Approximately 5.3 percent of the world’s population lives with hearing loss. That amounts to 360 million people across the globe. The disability is more prevalent in developing countries, where most of the deaf population is also illiterate. MindRocket, a startup company in Jordan, seeks to improve the deaf community’s engagement in society by developing an app for the illiterate and deaf.
In developing nations, most deaf and hearing-impaired children rarely receive formal schooling. Those who do usually don’t advance past third or fourth grade level and struggle with reading. This lack of schooling paired with communication struggles creates a gap between the deaf and hearing communities. This resulted in a high unemployment rate among the deaf. A higher percent of those with hearing loss work low-grade jobs compared to those in the hearing workforce.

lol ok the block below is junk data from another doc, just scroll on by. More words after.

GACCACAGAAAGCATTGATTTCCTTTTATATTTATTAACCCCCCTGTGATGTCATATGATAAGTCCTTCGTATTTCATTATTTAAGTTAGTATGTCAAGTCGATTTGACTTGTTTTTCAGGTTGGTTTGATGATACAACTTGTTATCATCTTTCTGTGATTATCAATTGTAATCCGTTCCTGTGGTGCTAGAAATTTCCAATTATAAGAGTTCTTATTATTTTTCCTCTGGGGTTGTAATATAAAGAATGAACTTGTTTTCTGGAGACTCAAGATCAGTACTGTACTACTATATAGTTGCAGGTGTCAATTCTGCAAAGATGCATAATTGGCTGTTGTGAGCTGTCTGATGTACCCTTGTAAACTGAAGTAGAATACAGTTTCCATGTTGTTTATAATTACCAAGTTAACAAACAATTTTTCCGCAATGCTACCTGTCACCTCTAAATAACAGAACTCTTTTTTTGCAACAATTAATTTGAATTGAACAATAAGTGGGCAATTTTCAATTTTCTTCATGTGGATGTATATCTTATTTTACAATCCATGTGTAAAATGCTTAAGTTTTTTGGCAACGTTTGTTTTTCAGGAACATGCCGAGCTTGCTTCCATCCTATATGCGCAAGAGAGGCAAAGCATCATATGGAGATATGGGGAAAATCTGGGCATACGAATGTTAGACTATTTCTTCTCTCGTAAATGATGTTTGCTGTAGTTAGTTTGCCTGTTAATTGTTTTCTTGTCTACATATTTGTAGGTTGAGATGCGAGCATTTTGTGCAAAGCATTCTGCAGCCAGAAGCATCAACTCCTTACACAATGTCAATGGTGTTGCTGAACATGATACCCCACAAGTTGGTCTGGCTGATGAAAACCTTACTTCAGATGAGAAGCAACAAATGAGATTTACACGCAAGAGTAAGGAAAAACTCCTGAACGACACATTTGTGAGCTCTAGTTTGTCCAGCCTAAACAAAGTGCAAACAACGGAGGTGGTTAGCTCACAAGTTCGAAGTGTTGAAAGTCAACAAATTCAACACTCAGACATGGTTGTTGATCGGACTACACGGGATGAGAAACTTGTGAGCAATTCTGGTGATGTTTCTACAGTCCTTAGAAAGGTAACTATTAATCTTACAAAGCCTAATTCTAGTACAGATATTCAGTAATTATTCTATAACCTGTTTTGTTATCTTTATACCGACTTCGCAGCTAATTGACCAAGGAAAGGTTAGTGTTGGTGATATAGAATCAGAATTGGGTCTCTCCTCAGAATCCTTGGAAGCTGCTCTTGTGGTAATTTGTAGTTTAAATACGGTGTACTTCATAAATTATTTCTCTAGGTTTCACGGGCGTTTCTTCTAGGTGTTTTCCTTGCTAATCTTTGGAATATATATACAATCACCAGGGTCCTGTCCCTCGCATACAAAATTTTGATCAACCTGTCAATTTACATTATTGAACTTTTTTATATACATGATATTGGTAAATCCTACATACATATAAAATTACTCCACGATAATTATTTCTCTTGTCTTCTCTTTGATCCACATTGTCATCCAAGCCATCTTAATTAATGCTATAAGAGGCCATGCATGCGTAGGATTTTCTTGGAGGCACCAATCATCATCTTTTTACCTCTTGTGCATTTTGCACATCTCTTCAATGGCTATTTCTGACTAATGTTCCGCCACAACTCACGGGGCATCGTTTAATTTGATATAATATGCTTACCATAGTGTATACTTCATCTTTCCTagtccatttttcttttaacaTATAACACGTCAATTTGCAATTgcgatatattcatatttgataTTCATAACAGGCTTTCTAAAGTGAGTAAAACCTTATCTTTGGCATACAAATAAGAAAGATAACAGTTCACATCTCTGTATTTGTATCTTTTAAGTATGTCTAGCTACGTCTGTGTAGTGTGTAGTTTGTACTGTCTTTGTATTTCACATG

There are some resources that translate spoken word into written word instantly, yet these apps do not help the deaf that cannot read. MindRocket’s founder, Mahmood Darawsheh, noticed this unfair disadvantage and felt compelled to help. He started his company aiming to create technologies to assist the deaf. Their first product, Mimix 3D, is a mobile app that translates written or spoken English into American Sign Language acted out by an avatar. The app is available for both iOS and Android.
The company also developed an Arabic version for Android called Turjuman, which has reached 10,000 users. This app was more challenging to develop due many different dialects spoken in the Middle East and North Africa. It currently understands the Gulf countries and the Levant dialects.
The app allows for a hearing-enabled person to speak or write a message that the avatar will immediately act out. The deaf participant can reply through a sign language keyboard that will translate the symbols into written text. MindRocket plans to develop a web plug-in where website content can be translated through avatar hand symbols appearing on screen. They are looking doing the same for movies as well.
Darawsheh believes that his app for the illiterate and deaf should be free for those who require its assistance as well as those who wish to learn sign language. He hopes that products will help integrate deaf communities into the public and private sector,as well as improve their engagement and independence in society.
– Hannah Kaiser